This week we cast our eye over three recent female-led films, starting off with Elizabeth Banks’ directorial debut, Pitch Perfect 2, then the bold new take on the much-loved musical Annie followed by the Melissa McCarthy action comedy Spy.
00:00 – Theme Music
00:46 – Introduction
01:10 – Pitch Perfect 2
19:05 – Annie
32:02 – Spy
44:12 – End Notes and Outro Music
After returning home early to discover his wife in bed with his boss, Judd Altman (Jason Bateman) sees his marriage, career and happy home disintegrate before his eyes. When his sister Wendy (Tina Fey) then calls to tell him their father has died, Judd comes close to throwing in the towel.
Family can be a blessing and a curse, and Shawn Levy’s bittersweet comedy drama attempts to reconcile both these aspects, as an estranged collection of misfits are forced to live once again under the same roof.
From Jane Fonda’s oversharing mother, who has built a career penning self-help books based on her children’s lives, to older brother Paul, now married to Judd’s ex-girlfriend, and nightmare youngest son Philip (Adam Driver), pin balling from one failed career choice to another failed relationship, the Altman family has more than its fair share of unresolved issues.
Add to the mix childhood sweethearts who now re-enter Judd and Wendy’s lives, and the stage is set for procession of funny, touching, tearful and cathartic moments that may help reshape the rest of their lives.
Jonathan Tropper’s adaptation of his own novel is more mature fare than much of Levy’s past work, but his re-teaming with Date Night star Fey proves a welcome one. Bateman and Fey reveal themselves to be as equally adept at drama as they are at making us laugh, and the strong support from the big name ensemble ensures This Is Where I Leave You touches the heart as often as it tickles the funny bone.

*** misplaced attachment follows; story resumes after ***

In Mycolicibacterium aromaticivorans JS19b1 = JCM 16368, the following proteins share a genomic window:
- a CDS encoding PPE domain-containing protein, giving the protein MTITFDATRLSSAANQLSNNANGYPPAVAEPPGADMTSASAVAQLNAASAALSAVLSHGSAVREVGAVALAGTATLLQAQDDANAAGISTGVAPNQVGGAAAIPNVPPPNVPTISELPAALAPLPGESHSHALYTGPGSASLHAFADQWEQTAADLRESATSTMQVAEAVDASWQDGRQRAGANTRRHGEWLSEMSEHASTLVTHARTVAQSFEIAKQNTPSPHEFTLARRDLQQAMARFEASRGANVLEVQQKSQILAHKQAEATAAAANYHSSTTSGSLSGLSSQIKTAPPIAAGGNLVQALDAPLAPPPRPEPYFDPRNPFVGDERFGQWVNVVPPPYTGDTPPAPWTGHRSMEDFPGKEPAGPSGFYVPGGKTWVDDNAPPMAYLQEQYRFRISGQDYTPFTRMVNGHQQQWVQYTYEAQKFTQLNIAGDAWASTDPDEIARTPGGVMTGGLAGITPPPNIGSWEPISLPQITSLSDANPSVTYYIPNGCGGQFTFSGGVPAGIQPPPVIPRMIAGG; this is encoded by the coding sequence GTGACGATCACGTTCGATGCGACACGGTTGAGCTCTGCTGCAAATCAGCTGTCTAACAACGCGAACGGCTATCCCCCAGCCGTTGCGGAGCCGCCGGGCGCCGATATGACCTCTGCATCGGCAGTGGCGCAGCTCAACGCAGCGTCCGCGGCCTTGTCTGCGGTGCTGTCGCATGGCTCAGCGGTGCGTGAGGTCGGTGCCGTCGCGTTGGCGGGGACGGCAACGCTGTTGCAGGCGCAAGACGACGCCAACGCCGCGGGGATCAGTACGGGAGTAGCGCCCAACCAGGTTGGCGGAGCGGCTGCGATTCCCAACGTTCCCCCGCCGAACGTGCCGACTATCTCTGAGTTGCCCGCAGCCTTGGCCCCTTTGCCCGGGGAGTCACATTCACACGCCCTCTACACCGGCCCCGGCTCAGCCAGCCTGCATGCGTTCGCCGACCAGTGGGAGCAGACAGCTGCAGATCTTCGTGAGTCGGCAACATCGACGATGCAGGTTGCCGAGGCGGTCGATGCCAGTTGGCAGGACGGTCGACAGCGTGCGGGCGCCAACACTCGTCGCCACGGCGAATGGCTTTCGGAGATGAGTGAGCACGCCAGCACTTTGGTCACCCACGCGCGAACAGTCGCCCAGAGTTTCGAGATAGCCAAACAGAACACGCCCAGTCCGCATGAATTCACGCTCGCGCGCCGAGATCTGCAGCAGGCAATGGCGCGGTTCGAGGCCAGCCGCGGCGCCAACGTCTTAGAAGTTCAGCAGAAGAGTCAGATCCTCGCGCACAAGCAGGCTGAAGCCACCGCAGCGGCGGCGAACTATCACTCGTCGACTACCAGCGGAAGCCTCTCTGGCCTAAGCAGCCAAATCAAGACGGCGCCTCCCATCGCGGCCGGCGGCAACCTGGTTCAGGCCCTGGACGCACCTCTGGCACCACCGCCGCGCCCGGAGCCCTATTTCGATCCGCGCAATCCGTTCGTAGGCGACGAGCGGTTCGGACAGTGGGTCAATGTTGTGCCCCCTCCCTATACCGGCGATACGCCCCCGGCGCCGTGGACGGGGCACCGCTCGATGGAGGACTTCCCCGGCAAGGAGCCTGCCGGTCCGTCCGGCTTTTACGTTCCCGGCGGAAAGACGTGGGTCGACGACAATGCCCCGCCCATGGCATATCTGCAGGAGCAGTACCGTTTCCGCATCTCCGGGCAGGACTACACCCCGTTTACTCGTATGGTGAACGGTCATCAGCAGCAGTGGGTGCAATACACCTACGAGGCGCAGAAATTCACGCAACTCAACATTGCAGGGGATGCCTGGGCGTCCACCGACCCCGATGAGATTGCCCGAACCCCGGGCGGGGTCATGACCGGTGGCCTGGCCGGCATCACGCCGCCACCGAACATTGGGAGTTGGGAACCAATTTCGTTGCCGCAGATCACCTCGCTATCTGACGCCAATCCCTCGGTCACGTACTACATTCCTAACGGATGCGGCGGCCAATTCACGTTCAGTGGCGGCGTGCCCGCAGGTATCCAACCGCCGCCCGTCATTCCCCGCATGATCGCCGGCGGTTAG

The world is tiring of Vince Vaughn, and his reluctance to change up or expand his schtick isn’t helping his case much. Here he re-teams with his Wedding Crashers cohort Owen Wilson to basically rehash the best parts of Old School – albeit as interns at Google. The result is a gag-inducing 2-hour commercial for the Internet company, where all the best moments come from other actors – namely Max Minghella and Josh Brener – while the “talent” does little more than show up and collect their paycheck.
Let’s assume you are in your 30s or 40s, into what we now call “tech,” though you are old enough to remember when the same thing was called “computers” and although you are feeling “older,” you certainly don’t think of yourself as “old.”
If that sounds familiar, then there’s a pretty good chance you will enjoy The Internship, a diverting if largely unremarkable comedy starring Vince Vaughn (who also co-wrote the film) and Owen Wilson, directed by Shaun Levy (Night at the Museum, Date Night).
Vaughn and Wilson play ageing, down on their luck salesmen who embark on a quixotic adventure to try and land a job at Google. Their shtick is familiar and in its best moments still appealing. Rose Byrne largely phones in her forgettable appearance as Owen’s love interest, but there are much better performances from Aasif Mandvi as the supervisor of the internship programme, Tiya Sircar as one of the fellow interns and a spectacular cameo from Will Ferrel as Owen’s brother in law.
There are plenty of laughs and amusing situations, though how far this film moves you, either comically or emotionally, may depend a lot on your age and the extent to which you identify with the premise of the film. I had a good time with The Internship and felt for its view of how cynical and screen dependent today’s youth are and how much the culture of work has changed in recent years. But, then again, I’m a crusty old geek who bears more than a passing resemblance to the semi-redundant characters Vaughn and Wilson portray.